An Update on My Marathon Training Cycle

There are 67 days to go until the Boston Marathon. Each day that the time ticks down leaves me feeling just a little more nervous, but I feel like I’m finally hitting my stride in this training cycle. It feels a lot different than when I was training for Berlin last year and I think for a while I was expecting the two cycles to feel the same, but I’ve realized now that I’m chasing bigger goals in different weather conditions that things are bound to feel different.

I am scheduled to run a half marathon on March 17th in Cary, Illinois. The March Madness Half Marathon is touted as the most challenging half marathon in Northern Illinois and for good reason – the hills are intense and keep on coming. I’ve run the course twice now this cycle for training runs and fortunately the second time was better than the first which means I’m improving, but it’s scary to think I’ll be trying to race on the course in just over a month. I don’t feel ready yet. While I never expected to PR at this race because of how challenging the course is, even if it was flat I don’t think I’m in PR shape. It’s then I realize that I’ve only truly been training for Boston for the last month and in just a month’s time so much has changed and my body has been adapting. After running the course last weekend I came home and told Ross, my husband, that I was so tempted to ditch the race and sign up for another half marathon happening the same day on a much flatter and faster course in the south suburbs. “I need a confidence booster,” I said. “Last cycle I had the August half marathon in Minnesota where I PR’d just 6 weeks before Berlin and it gave me so much confidence going into the marathon.”

I explained this to my coach last night on a phone call and something she said to me has stuck with me since. “You’re going to be training at paces slower than you’re used to because of the hills you’re running on. The half marathon will be a good test of your effort over the hills which is similar to what you’re going to encounter in Boston. You won’t be paying attention to your pace as much as you’re going to have to be paying attention to your effort on each section of the course to run a smart race.” This is why we have coaches, friends. They give us tiny nuggets of advice like this that remind us that we’re doing just fine and the plan will work. I do notice changes happening already. When I ran a stride workout last week on a flat course, I was cruising after doing all my runs on hilly routes. 7:22 pace overall for 6 miles felt nearly effortless and it is runs like that that will build my confidence. Just this week I ran a hilly speed workout over 9 miles averaging close to my goal marathon pace and by the end things were feeling really comfortable and I unintentionally ran my “cool-down” at marathon effort over hills.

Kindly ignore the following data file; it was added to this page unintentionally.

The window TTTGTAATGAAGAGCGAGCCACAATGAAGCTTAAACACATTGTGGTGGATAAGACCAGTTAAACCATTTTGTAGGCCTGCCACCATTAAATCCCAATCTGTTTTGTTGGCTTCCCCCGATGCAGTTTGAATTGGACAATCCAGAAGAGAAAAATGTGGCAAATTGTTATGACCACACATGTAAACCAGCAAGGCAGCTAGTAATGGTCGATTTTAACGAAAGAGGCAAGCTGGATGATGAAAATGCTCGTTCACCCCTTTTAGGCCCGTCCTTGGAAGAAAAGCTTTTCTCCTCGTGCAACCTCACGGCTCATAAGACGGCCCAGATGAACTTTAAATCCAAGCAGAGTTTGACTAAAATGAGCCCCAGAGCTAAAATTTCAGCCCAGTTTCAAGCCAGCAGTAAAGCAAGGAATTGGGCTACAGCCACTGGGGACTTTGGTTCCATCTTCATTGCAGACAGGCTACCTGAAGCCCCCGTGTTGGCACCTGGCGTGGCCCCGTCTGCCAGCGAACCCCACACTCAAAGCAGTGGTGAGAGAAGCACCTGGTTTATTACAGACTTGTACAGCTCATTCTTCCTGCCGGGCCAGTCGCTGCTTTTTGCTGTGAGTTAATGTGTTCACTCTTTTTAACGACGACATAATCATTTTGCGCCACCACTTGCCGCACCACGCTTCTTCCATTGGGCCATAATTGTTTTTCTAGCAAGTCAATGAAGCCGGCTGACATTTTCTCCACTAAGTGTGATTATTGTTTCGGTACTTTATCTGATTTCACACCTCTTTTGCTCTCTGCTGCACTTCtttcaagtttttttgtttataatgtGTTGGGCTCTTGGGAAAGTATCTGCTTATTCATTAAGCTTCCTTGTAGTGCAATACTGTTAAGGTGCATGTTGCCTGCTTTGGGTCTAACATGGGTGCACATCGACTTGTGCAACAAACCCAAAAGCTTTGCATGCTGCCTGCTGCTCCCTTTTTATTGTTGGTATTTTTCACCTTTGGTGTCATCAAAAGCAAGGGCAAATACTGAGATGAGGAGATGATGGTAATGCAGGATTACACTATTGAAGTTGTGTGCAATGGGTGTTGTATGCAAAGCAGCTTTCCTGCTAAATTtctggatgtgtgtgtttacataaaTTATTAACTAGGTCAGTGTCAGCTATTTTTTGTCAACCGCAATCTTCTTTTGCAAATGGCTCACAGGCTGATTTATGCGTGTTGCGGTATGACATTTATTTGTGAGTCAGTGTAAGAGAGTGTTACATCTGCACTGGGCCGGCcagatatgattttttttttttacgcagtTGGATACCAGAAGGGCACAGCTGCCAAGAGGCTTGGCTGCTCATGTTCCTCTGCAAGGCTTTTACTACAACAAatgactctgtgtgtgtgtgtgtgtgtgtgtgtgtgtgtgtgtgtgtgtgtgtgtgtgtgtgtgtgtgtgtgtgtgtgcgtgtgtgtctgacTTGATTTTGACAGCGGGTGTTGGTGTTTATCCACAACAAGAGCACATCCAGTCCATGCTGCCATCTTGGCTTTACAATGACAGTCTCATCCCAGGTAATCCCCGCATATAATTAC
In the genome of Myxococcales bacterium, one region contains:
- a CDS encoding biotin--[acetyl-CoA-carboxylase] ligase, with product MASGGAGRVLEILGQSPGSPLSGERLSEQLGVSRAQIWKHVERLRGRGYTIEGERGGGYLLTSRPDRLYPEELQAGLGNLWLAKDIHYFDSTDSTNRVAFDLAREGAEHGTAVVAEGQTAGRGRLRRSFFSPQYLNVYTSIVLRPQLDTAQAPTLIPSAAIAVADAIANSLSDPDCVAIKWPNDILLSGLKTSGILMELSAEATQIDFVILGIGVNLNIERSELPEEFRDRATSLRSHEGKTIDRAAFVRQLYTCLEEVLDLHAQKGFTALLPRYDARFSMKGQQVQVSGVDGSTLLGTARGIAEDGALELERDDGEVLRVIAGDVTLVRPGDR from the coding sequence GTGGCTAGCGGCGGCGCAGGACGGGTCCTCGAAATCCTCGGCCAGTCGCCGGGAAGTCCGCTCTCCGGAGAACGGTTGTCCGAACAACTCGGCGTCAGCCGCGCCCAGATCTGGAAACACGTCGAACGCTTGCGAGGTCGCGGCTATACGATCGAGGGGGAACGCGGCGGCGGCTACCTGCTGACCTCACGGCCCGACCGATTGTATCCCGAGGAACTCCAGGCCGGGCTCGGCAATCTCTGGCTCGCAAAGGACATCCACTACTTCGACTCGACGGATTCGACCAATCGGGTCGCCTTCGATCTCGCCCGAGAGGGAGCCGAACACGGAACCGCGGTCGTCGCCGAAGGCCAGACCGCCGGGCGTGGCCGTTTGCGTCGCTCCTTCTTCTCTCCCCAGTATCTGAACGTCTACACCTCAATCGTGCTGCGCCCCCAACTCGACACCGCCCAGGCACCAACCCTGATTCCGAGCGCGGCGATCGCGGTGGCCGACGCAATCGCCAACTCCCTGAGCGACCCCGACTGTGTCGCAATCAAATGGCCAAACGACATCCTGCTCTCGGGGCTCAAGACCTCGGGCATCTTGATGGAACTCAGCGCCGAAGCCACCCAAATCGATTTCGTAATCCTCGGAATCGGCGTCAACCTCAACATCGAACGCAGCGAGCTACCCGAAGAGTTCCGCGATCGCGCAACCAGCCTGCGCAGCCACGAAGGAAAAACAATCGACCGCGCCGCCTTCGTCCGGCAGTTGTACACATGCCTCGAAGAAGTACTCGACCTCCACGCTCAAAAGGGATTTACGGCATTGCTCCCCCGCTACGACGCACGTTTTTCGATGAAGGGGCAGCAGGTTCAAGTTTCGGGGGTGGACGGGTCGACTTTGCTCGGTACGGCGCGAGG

It’s hard for me not to have check-ins this go around like I did when training for Berlin. What helps me is to gain confidence from reading last year’s journals and analyzing data from the paces I was running this time last year. I’ve definitely grown and improved as an athlete and am starting at a different place than I was at the start of 2018. I’m starting to look at the positives of the Cary half coming up – the first couple miles start off on a downhill just like Boston will so it’ll force me to run a strategic race to not burn myself out before getting to the hills. I’ll have to learn how to work downhills and conserve for uphills and this knowledge of tactical racing will serve me well on Boston’s challenging course. Every marathon and half marathon I’ve raced to date has been relatively flat so this isn’t something I’ve had to deal with before so in a sense I’m growing as an athlete by expanding my capabilities.

I know the hardest weeks are ahead of me in February and March but I think over the last couple of weeks I’ve finally shook the funk that I started with at the beginning of this training cycle. A super low mileage October and November made December a challenge getting back into shape post-injury but it’s amazing how quickly our fitness returns once our body is healthy and we consistently complete workouts. I’m staying the course, trusting the process (and my coach), and will keep showing up every day because that’s all I can ask of myself.

Here’s what I plan to work on over the next few weeks in my own training:

1. Continuing to build my mind and empower a positive mindset. This means re-reading books like “Let Your Mind Run” by Deena Kastor, listening to my favorite running podcasts for inspiration, and surrounding myself with people and places that bring me joy and separating myself from the things that do not whenever I have a choice.
2. Nailing down a nutrition plan for taking gels and water at the race. I will be practicing this in my long runs and the half marathon because I do not want to have a repeat of the Chicago Marathon sh** show (literally) in Boston.
3. Making sleep and recovery a priority by going to bed on time and maintaining consistency in my routine
4. Building strength. I’ve been doing a good job this cycle of incorporating more weights and strength training into my daily plan and I’m already noticing the results (oh hey there, arm muscles!). This added strength will make me a more efficient runner and help me be stronger on a very tactical course.

 

One thought on “An Update on My Marathon Training Cycle

  1. So excited for you Katherine! Recalling all Missy and Ann went through leading up to their Boston and how thrilling it was for all of us is the least I can wish for you and your family. Like you keep saying – trust the process. Enjoy the ride and kick tail!

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